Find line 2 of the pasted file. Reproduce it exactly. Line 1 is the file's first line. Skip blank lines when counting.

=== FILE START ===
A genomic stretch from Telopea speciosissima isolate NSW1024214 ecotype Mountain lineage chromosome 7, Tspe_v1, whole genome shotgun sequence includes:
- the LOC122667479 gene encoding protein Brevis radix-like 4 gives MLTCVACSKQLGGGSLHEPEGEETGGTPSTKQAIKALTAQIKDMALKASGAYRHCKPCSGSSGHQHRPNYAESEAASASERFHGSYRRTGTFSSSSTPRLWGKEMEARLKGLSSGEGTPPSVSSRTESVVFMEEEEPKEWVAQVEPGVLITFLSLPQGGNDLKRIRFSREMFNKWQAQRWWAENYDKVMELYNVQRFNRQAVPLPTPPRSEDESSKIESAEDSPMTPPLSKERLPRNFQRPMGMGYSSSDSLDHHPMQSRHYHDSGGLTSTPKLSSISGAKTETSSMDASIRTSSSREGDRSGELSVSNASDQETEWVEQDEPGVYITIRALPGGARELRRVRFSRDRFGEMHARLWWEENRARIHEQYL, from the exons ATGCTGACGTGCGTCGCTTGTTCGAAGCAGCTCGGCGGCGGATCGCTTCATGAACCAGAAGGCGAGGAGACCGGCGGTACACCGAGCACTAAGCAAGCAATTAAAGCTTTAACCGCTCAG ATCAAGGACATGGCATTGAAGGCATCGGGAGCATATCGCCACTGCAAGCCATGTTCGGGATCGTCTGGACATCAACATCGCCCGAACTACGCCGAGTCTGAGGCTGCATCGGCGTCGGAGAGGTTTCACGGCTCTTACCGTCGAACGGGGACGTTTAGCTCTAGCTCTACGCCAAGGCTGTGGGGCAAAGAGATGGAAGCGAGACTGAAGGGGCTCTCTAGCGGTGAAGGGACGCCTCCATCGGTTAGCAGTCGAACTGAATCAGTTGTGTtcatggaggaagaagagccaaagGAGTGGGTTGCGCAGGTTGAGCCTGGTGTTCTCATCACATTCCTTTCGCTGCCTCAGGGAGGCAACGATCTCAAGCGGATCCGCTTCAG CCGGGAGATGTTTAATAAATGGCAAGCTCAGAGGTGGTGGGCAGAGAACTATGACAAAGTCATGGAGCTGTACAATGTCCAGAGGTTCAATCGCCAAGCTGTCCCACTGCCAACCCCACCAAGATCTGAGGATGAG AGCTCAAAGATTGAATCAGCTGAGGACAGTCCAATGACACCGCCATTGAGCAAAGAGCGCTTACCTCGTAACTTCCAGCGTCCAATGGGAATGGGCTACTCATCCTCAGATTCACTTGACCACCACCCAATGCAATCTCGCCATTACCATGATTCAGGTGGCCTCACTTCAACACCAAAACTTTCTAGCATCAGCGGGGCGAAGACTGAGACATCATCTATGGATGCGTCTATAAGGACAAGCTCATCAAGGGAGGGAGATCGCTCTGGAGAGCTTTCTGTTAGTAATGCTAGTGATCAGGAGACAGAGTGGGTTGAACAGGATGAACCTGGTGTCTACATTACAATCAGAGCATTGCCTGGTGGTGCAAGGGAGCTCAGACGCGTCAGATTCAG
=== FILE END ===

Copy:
- the LOC122667479 gene encoding protein Brevis radix-like 4 gives MLTCVACSKQLGGGSLHEPEGEETGGTPSTKQAIKALTAQIKDMALKASGAYRHCKPCSGSSGHQHRPNYAESEAASASERFHGSYRRTGTFSSSSTPRLWGKEMEARLKGLSSGEGTPPSVSSRTESVVFMEEEEPKEWVAQVEPGVLITFLSLPQGGNDLKRIRFSREMFNKWQAQRWWAENYDKVMELYNVQRFNRQAVPLPTPPRSEDESSKIESAEDSPMTPPLSKERLPRNFQRPMGMGYSSSDSLDHHPMQSRHYHDSGGLTSTPKLSSISGAKTETSSMDASIRTSSSREGDRSGELSVSNASDQETEWVEQDEPGVYITIRALPGGARELRRVRFSRDRFGEMHARLWWEENRARIHEQYL, from the exons ATGCTGACGTGCGTCGCTTGTTCGAAGCAGCTCGGCGGCGGATCGCTTCATGAACCAGAAGGCGAGGAGACCGGCGGTACACCGAGCACTAAGCAAGCAATTAAAGCTTTAACCGCTCAG ATCAAGGACATGGCATTGAAGGCATCGGGAGCATATCGCCACTGCAAGCCATGTTCGGGATCGTCTGGACATCAACATCGCCCGAACTACGCCGAGTCTGAGGCTGCATCGGCGTCGGAGAGGTTTCACGGCTCTTACCGTCGAACGGGGACGTTTAGCTCTAGCTCTACGCCAAGGCTGTGGGGCAAAGAGATGGAAGCGAGACTGAAGGGGCTCTCTAGCGGTGAAGGGACGCCTCCATCGGTTAGCAGTCGAACTGAATCAGTTGTGTtcatggaggaagaagagccaaagGAGTGGGTTGCGCAGGTTGAGCCTGGTGTTCTCATCACATTCCTTTCGCTGCCTCAGGGAGGCAACGATCTCAAGCGGATCCGCTTCAG CCGGGAGATGTTTAATAAATGGCAAGCTCAGAGGTGGTGGGCAGAGAACTATGACAAAGTCATGGAGCTGTACAATGTCCAGAGGTTCAATCGCCAAGCTGTCCCACTGCCAACCCCACCAAGATCTGAGGATGAG AGCTCAAAGATTGAATCAGCTGAGGACAGTCCAATGACACCGCCATTGAGCAAAGAGCGCTTACCTCGTAACTTCCAGCGTCCAATGGGAATGGGCTACTCATCCTCAGATTCACTTGACCACCACCCAATGCAATCTCGCCATTACCATGATTCAGGTGGCCTCACTTCAACACCAAAACTTTCTAGCATCAGCGGGGCGAAGACTGAGACATCATCTATGGATGCGTCTATAAGGACAAGCTCATCAAGGGAGGGAGATCGCTCTGGAGAGCTTTCTGTTAGTAATGCTAGTGATCAGGAGACAGAGTGGGTTGAACAGGATGAACCTGGTGTCTACATTACAATCAGAGCATTGCCTGGTGGTGCAAGGGAGCTCAGACGCGTCAGATTCAG